Wednesday, August 1, 2012

Book Series Review: The Tripods Trilogy by John Christopher

Includes: The White Mountains, The City of Gold and Lead, and The Pool of Fire

The Premise:
In a distant future, humanity lives a peaceful and uncomplicated existence under the influence of The Tripods, towering three-legged machines with mysterious origins. During their thirteenth year, boys and girls are fitted with metallic caps as part of a celebration called Capping Day. Those who are capped come back loving their new masters even more, but a few come back changed.

One boy, a year out from his capping, begins to question the benevolence of his metallic masters when one of his close friends comes back a bit … off. So he sets off on an adventure that will lead him far from home and deep into the mysterious machinations of The Tripods!

The Good:
I remember reading this trilogy in Jr. High School and since its heroes were about my age, the books really resonated with me—much like, I’m sure, the Harry Potter books resonated with kids who were Harry’s age. But in re-reading it, the books still held up as compelling entertainment. Granted, I knew all of the words this time through, but Mr. Christopher’s strength as a storyteller is that he doesn’t waste a lot of time with extraneous details. He sets the stage and gets right into the action. Each character is distinctive and real tension and emotion develop as the adventure progresses. Plus, the books aren’t all that lengthy, so you can blow through them in a weekend or over the course of a long plane ride.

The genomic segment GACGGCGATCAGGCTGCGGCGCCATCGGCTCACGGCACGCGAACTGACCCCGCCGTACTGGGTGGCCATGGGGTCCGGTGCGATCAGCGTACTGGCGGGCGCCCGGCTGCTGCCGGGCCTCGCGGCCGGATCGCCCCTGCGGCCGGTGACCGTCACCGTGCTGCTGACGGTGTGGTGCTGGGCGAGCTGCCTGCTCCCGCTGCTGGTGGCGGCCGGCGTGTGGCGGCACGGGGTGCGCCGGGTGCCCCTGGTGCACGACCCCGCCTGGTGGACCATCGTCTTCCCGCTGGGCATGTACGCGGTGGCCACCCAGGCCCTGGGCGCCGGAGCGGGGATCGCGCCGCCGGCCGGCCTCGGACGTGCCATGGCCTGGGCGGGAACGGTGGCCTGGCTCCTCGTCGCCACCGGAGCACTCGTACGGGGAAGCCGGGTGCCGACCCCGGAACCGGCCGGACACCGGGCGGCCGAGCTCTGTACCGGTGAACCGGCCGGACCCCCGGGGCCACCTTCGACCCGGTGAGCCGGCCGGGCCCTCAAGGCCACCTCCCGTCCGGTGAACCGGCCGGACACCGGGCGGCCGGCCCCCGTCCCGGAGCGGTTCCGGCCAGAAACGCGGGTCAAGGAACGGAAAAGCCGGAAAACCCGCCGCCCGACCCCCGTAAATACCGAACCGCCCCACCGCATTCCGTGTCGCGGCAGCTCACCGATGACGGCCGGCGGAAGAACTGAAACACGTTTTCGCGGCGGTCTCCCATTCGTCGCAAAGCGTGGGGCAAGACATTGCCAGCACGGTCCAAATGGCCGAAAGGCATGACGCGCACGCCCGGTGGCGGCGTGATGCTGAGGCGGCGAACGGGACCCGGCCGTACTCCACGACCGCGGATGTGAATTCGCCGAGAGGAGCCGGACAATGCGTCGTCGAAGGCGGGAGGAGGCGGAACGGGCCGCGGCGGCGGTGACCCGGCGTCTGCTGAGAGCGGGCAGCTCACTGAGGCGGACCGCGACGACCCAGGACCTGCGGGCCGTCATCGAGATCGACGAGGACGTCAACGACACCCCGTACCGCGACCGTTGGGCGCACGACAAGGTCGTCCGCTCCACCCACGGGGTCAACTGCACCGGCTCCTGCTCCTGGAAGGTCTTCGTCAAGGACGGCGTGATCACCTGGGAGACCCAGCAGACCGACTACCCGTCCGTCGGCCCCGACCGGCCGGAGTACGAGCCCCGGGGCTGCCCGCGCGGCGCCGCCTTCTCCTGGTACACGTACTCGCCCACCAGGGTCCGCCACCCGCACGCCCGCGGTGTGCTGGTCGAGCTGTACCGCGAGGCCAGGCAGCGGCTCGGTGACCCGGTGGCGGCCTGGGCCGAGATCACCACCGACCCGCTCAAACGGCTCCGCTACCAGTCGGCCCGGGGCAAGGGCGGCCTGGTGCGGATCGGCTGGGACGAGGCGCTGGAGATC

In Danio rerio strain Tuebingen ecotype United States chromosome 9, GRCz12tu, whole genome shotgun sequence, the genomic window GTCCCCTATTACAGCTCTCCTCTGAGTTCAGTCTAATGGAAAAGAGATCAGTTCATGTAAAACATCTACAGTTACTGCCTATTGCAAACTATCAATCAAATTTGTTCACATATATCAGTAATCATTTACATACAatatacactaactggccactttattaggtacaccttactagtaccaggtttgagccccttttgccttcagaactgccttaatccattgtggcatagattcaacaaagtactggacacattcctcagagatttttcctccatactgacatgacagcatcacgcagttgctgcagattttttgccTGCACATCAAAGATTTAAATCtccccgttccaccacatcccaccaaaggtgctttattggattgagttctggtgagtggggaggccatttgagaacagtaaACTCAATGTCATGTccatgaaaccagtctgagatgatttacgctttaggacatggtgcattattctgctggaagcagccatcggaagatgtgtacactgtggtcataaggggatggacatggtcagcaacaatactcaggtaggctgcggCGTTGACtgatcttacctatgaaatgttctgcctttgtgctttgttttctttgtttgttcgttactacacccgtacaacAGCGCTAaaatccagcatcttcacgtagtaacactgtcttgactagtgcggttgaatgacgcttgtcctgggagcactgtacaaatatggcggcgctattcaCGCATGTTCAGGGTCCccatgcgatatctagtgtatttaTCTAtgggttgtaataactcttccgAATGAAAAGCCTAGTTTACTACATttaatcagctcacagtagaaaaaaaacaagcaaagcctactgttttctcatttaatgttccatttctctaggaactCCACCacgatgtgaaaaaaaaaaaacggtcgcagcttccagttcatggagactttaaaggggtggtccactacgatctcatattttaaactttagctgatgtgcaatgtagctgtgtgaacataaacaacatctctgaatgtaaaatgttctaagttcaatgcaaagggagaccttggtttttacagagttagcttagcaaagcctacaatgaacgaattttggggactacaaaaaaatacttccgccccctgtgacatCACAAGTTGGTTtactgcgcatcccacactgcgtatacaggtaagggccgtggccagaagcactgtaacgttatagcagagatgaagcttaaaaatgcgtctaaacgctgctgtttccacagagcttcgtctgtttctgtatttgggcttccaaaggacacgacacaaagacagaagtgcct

The Bad:
The narrator/main character can get a bit annoying. I’m not sure why Mr. Christopher made him such a hothead, but there are times when he strays into some unsympathetic territory, which can lessen the emotional investment.

The Verdict:
Buy it if you have a teenager or are looking for a fun and quick read (If you can find it; I found a used box-set online). Also, the message (yes, there is a bit of a message) actually holds up and is quite prescient for the times we live in.